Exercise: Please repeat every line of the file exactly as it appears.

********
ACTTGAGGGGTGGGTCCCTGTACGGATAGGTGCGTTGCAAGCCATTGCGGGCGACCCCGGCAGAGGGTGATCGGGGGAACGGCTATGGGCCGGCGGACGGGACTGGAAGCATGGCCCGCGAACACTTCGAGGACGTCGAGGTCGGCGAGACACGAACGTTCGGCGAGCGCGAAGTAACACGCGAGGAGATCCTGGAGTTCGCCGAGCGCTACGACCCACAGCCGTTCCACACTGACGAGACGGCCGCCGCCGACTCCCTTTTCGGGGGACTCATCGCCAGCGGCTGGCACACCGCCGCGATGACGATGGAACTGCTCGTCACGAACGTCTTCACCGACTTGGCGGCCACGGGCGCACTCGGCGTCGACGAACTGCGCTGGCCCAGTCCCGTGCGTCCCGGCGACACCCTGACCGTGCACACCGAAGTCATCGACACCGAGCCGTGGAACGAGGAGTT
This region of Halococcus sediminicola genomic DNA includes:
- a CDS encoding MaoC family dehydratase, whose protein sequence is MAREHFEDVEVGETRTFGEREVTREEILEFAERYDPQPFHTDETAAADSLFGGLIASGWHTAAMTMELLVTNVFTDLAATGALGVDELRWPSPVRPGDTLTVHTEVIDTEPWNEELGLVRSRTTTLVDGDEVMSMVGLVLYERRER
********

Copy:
ACTTGAGGGGTGGGTCCCTGTACGGATAGGTGCGTTGCAAGCCATTGCGGGCGACCCCGGCAGAGGGTGATCGGGGGAACGGCTATGGGCCGGCGGACGGGACTGGAAGCATGGCCCGCGAACACTTCGAGGACGTCGAGGTCGGCGAGACACGAACGTTCGGCGAGCGCGAAGTAACACGCGAGGAGATCCTGGAGTTCGCCGAGCGCTACGACCCACAGCCGTTCCACACTGACGAGACGGCCGCCGCCGACTCCCTTTTCGGGGGACTCATCGCCAGCGGCTGGCACACCGCCGCGATGACGATGGAACTGCTCGTCACGAACGTCTTCACCGACTTGGCGGCCACGGGCGCACTCGGCGTCGACGAACTGCGCTGGCCCAGTCCCGTGCGTCCCGGCGACACCCTGACCGTGCACACCGAAGTCATCGACACCGAGCCGTGGAACGAGGAGTT
This region of Halococcus sediminicola genomic DNA includes:
- a CDS encoding MaoC family dehydratase, whose protein sequence is MAREHFEDVEVGETRTFGEREVTREEILEFAERYDPQPFHTDETAAADSLFGGLIASGWHTAAMTMELLVTNVFTDLAATGALGVDELRWPSPVRPGDTLTVHTEVIDTEPWNEELGLVRSRTTTLVDGDEVMSMVGLVLYERRER